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You Are Never Too Young to Teach Transit Safety

Heather Redfern
Public Information Manager

Sometimes children can help us learn life's most valuable lessons. To assist with spreading the message of being aware of one's surroundings and not distracted by loud music, smartphones and other handheld devices while commuting on SEPTA, the Authority is enlisting the help of the kindergarten through eighth grade students from Philadelphia's St. Mary Interparochial School.

To kick-off a year-long partnership with St. Mary's, Ed Abel, SEPTA's Director of Operational Safety, visited the school on November 2 and presented important safety transit tips to the students - many of whom ride SEPTA - during two assembly programs. The students watched SEPTA safety videos and answered questions about how to be safe when riding transit or walking near transportation facilities.

Following the assemblies, Abel introduced SEPTA's mascot Paws to help reveal how the students will help the Authority spread the "Be Aware of Your Surroundings" message. "We want all of you boys and girls to think about safety messages you feel should be shared with the public and draw posters that we can use on car cards that will be put on all of our buses, trains and trolleys and on our 'Make the Safe Choice' bus wrap," said Abel. "Your artwork will be seen all over the Philadelphia region and will help us teach others how to be safe when using our system."

From now through January, St. Mary's students will work on their designs. In addition to the car cards, St. Mary students in grades 3-8 will write safety-themed essays. "The ideas conveyed by the children will be used in the brochures we distribute during our system-wide Safety Day and at the Safety Blitz events we hold throughout the year," said Jim Fox, SEPTA's Assistant General Manager of System Safety.

SEPTA officials will review the students' work and choose the posters and essays that best express "Be Aware of Your Surroundings" from kindergarten through second graders, third through fifth graders and sixth through eighth graders. Those top designs and essays will be revealed on May 2, 2018, SEPTA's sixth annual "Make the Safe Choice" Safety Day.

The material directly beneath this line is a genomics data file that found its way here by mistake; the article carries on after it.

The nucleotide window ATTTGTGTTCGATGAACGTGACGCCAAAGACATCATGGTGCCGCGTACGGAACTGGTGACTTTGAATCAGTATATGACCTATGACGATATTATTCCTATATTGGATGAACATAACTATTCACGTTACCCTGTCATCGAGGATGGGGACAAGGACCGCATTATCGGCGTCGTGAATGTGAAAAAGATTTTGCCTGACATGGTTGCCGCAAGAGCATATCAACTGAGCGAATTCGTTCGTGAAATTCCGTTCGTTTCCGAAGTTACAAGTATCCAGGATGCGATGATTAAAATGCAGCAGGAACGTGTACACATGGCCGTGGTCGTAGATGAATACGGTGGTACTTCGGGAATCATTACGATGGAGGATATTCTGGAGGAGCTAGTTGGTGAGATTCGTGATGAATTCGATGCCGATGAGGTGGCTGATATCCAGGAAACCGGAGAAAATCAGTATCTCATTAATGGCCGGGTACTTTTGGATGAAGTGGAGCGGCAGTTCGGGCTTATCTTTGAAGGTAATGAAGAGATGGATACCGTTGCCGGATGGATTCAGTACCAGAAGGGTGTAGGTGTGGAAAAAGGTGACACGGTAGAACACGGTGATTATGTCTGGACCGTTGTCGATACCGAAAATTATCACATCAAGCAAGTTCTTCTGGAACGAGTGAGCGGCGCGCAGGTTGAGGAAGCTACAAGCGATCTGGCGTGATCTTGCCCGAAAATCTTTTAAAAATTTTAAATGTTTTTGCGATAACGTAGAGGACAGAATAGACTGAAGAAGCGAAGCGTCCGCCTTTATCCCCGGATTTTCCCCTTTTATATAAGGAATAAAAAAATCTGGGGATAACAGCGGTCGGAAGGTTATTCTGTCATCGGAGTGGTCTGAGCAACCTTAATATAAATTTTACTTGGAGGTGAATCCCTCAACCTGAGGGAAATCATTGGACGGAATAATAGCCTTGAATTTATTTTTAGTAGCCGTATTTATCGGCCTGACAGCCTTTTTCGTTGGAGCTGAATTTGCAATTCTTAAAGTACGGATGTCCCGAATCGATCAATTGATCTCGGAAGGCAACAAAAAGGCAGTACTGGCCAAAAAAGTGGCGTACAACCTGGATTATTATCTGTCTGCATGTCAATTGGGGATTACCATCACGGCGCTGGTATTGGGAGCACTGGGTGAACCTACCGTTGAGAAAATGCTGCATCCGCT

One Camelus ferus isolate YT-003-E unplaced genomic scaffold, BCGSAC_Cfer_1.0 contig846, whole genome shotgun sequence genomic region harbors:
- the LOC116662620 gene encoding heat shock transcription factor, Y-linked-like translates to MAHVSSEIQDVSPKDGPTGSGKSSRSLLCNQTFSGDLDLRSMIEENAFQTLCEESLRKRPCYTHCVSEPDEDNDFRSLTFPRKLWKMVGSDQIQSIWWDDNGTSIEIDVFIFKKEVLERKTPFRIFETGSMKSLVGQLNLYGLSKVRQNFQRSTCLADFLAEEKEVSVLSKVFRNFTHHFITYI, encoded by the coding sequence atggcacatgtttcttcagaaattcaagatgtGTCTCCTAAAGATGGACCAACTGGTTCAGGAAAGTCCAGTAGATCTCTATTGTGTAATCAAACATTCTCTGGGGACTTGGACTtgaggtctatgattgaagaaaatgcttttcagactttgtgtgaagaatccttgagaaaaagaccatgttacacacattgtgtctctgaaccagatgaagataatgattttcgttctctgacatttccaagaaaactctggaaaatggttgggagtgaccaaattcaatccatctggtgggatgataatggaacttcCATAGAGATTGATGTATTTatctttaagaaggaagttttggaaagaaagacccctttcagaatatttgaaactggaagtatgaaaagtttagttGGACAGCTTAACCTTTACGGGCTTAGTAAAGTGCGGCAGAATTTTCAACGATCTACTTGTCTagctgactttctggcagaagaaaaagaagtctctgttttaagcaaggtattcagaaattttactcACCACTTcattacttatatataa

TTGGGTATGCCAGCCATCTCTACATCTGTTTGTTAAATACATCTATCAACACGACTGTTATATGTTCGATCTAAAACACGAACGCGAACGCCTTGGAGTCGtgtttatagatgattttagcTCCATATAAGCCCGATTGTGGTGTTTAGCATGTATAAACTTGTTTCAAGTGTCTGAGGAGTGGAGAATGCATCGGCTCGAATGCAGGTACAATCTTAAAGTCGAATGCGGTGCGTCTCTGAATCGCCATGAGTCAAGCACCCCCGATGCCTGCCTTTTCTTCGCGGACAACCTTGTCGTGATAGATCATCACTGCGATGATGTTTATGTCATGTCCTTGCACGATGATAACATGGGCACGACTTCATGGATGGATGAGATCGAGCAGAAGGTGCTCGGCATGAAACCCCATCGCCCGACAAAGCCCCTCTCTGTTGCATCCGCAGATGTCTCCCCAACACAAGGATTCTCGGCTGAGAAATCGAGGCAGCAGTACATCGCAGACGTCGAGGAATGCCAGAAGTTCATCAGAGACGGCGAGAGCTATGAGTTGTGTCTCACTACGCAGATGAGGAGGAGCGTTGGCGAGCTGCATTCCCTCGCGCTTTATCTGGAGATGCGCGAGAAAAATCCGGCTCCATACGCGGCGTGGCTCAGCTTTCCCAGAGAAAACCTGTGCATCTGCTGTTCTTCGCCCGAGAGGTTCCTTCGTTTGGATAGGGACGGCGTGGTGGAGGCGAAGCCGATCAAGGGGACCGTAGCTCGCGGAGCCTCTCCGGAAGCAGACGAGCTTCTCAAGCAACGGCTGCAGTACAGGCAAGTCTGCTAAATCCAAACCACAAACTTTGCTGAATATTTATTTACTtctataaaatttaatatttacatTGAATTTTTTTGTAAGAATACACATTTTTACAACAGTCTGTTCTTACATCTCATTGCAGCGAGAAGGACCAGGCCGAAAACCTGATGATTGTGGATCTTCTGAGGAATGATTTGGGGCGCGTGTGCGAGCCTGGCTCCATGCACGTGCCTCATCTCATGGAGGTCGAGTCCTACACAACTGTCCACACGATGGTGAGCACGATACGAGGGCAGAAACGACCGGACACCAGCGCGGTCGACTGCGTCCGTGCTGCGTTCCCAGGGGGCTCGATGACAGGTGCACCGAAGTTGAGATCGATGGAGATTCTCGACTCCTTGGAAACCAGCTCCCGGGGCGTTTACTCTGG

"The students and their teachers have been very enthusiastic about helping us through this partnership and we are looking forward to seeing the final results," said Fox. "I am sure it will be difficult to choose top submissions from all of the entries we will receive."

Not only will the students have their work featured on 3,000 SEPTA buses, trains and trolleys and brochures distributed to tens of thousands of SEPTA customers, the grand prize winners will get to spend a special "Day at SEPTA", going behind the scenes to learn what makes the Authority run 24 hours a day, seven days a week, 365 days a year. "The boys and girls will visit one of our depots, ride a bus through the bus wash, visit our Control Center, meet SEPTA Police Chief Thomas Nestel and a member of the K-9 unit and more," said Abel. "It will be a fun day and a reward fitting for months of hard work."

Director of Operational Safety Ed Abel spoke to St. Mary's students about the safest ways to travel on the SEPTA system.

Paws was a hit with the kindergarten through second grade St. Mary students.

Abel and Paws talk to St. Mary's third through eighth graders about the essay and poster contests.

Paws has new fans at St. Mary's.

The students' work will be incorporated in the design of SEPTA's "Make the Safe Choice" bus.